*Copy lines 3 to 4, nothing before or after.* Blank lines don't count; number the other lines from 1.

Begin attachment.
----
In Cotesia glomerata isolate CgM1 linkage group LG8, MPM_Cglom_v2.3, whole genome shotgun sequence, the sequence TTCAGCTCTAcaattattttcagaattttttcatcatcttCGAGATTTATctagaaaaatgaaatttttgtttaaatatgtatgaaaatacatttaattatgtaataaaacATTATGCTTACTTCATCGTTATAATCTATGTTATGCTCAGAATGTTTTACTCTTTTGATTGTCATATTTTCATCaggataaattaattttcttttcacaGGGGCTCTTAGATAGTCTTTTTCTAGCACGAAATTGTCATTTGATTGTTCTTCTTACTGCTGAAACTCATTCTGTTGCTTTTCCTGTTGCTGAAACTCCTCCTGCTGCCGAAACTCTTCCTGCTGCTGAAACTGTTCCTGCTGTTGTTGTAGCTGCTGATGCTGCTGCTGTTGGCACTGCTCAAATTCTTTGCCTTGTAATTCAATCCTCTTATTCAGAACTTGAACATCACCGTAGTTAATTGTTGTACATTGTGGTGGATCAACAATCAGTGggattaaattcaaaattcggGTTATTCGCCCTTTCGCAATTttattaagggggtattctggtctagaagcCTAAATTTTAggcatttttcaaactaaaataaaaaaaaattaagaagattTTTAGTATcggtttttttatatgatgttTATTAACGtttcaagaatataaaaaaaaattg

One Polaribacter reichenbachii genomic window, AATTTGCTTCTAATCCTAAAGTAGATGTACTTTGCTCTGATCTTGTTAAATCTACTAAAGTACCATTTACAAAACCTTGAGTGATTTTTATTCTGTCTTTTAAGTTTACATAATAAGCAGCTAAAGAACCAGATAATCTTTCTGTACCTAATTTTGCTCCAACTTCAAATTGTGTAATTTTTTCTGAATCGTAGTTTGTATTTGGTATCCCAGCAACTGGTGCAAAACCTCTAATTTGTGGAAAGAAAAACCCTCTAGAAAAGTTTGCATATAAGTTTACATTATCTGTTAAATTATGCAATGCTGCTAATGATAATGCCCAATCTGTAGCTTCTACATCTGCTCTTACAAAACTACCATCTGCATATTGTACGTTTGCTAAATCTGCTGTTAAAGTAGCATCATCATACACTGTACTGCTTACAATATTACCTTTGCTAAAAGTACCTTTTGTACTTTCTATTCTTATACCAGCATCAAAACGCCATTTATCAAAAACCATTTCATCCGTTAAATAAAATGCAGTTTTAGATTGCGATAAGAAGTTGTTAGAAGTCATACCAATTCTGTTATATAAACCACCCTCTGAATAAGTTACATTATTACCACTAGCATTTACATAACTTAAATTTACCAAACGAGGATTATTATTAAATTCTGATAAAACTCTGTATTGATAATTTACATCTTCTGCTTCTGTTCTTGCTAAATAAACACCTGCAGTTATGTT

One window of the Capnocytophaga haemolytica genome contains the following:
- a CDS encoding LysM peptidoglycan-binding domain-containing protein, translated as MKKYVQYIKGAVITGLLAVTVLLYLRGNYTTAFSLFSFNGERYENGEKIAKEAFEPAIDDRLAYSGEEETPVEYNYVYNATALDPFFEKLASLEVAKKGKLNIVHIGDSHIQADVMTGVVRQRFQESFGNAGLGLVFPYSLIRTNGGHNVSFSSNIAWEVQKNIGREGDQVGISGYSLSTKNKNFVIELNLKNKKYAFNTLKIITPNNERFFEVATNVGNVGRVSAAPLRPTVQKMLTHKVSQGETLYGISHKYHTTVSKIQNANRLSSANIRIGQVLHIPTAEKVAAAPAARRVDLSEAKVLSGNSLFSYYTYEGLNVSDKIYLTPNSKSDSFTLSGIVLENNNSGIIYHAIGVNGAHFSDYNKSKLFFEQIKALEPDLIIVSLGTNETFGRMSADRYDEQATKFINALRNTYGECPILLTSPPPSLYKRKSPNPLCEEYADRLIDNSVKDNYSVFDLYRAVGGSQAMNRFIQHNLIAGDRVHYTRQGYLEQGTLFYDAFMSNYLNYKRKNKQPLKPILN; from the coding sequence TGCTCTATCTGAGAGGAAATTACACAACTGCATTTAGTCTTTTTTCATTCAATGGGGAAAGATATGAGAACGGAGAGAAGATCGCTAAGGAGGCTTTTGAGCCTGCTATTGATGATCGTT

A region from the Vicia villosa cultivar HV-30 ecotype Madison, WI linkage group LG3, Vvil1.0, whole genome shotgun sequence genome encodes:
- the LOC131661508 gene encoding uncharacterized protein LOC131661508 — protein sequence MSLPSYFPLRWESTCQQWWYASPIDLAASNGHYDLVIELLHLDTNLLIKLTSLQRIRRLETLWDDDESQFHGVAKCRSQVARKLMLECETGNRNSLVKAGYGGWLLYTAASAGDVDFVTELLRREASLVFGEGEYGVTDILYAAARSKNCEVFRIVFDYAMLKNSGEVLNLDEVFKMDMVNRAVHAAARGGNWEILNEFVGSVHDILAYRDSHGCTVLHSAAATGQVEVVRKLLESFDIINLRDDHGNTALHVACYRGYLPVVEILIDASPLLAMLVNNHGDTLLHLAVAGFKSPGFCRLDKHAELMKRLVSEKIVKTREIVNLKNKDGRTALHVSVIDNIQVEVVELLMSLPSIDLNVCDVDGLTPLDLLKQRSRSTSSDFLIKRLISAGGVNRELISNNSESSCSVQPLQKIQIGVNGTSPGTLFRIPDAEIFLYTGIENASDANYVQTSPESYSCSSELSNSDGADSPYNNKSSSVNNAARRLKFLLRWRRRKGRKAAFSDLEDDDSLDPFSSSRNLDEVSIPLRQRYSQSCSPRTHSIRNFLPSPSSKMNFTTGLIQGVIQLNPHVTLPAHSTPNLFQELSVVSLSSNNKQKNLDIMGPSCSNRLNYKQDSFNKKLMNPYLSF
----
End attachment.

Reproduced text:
One window of the Capnocytophaga haemolytica genome contains the following:
- a CDS encoding LysM peptidoglycan-binding domain-containing protein, translated as MKKYVQYIKGAVITGLLAVTVLLYLRGNYTTAFSLFSFNGERYENGEKIAKEAFEPAIDDRLAYSGEEETPVEYNYVYNATALDPFFEKLASLEVAKKGKLNIVHIGDSHIQADVMTGVVRQRFQESFGNAGLGLVFPYSLIRTNGGHNVSFSSNIAWEVQKNIGREGDQVGISGYSLSTKNKNFVIELNLKNKKYAFNTLKIITPNNERFFEVATNVGNVGRVSAAPLRPTVQKMLTHKVSQGETLYGISHKYHTTVSKIQNANRLSSANIRIGQVLHIPTAEKVAAAPAARRVDLSEAKVLSGNSLFSYYTYEGLNVSDKIYLTPNSKSDSFTLSGIVLENNNSGIIYHAIGVNGAHFSDYNKSKLFFEQIKALEPDLIIVSLGTNETFGRMSADRYDEQATKFINALRNTYGECPILLTSPPPSLYKRKSPNPLCEEYADRLIDNSVKDNYSVFDLYRAVGGSQAMNRFIQHNLIAGDRVHYTRQGYLEQGTLFYDAFMSNYLNYKRKNKQPLKPILN; from the coding sequence TGCTCTATCTGAGAGGAAATTACACAACTGCATTTAGTCTTTTTTCATTCAATGGGGAAAGATATGAGAACGGAGAGAAGATCGCTAAGGAGGCTTTTGAGCCTGCTATTGATGATCGTT